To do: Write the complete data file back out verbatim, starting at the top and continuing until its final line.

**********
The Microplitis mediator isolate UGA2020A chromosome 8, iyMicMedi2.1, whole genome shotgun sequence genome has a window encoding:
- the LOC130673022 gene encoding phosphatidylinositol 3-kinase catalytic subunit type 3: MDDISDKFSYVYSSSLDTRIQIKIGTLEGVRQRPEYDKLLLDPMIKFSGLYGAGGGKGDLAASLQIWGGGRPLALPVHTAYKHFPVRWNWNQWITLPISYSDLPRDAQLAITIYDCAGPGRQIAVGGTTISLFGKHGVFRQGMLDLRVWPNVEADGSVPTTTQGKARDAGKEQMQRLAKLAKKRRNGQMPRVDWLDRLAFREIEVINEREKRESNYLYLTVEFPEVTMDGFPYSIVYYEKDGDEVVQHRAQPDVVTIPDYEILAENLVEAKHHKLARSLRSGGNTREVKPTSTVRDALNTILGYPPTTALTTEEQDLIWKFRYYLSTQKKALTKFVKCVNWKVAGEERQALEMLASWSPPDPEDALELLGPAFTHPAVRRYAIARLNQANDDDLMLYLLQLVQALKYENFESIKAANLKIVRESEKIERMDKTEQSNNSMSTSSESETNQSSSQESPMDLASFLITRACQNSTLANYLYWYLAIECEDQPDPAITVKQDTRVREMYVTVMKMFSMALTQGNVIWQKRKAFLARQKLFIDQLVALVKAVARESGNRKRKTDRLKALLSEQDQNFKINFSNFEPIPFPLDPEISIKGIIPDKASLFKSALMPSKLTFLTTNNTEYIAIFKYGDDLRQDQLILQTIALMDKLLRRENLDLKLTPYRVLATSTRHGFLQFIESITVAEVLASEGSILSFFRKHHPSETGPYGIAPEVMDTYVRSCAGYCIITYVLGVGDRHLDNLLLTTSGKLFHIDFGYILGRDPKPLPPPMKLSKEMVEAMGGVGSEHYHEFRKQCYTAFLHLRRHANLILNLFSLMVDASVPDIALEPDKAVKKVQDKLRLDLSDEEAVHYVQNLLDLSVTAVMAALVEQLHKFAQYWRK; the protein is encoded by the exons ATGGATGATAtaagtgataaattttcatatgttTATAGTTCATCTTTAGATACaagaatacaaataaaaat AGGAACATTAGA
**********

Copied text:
The Microplitis mediator isolate UGA2020A chromosome 8, iyMicMedi2.1, whole genome shotgun sequence genome has a window encoding:
- the LOC130673022 gene encoding phosphatidylinositol 3-kinase catalytic subunit type 3: MDDISDKFSYVYSSSLDTRIQIKIGTLEGVRQRPEYDKLLLDPMIKFSGLYGAGGGKGDLAASLQIWGGGRPLALPVHTAYKHFPVRWNWNQWITLPISYSDLPRDAQLAITIYDCAGPGRQIAVGGTTISLFGKHGVFRQGMLDLRVWPNVEADGSVPTTTQGKARDAGKEQMQRLAKLAKKRRNGQMPRVDWLDRLAFREIEVINEREKRESNYLYLTVEFPEVTMDGFPYSIVYYEKDGDEVVQHRAQPDVVTIPDYEILAENLVEAKHHKLARSLRSGGNTREVKPTSTVRDALNTILGYPPTTALTTEEQDLIWKFRYYLSTQKKALTKFVKCVNWKVAGEERQALEMLASWSPPDPEDALELLGPAFTHPAVRRYAIARLNQANDDDLMLYLLQLVQALKYENFESIKAANLKIVRESEKIERMDKTEQSNNSMSTSSESETNQSSSQESPMDLASFLITRACQNSTLANYLYWYLAIECEDQPDPAITVKQDTRVREMYVTVMKMFSMALTQGNVIWQKRKAFLARQKLFIDQLVALVKAVARESGNRKRKTDRLKALLSEQDQNFKINFSNFEPIPFPLDPEISIKGIIPDKASLFKSALMPSKLTFLTTNNTEYIAIFKYGDDLRQDQLILQTIALMDKLLRRENLDLKLTPYRVLATSTRHGFLQFIESITVAEVLASEGSILSFFRKHHPSETGPYGIAPEVMDTYVRSCAGYCIITYVLGVGDRHLDNLLLTTSGKLFHIDFGYILGRDPKPLPPPMKLSKEMVEAMGGVGSEHYHEFRKQCYTAFLHLRRHANLILNLFSLMVDASVPDIALEPDKAVKKVQDKLRLDLSDEEAVHYVQNLLDLSVTAVMAALVEQLHKFAQYWRK; the protein is encoded by the exons ATGGATGATAtaagtgataaattttcatatgttTATAGTTCATCTTTAGATACaagaatacaaataaaaat AGGAACATTAGA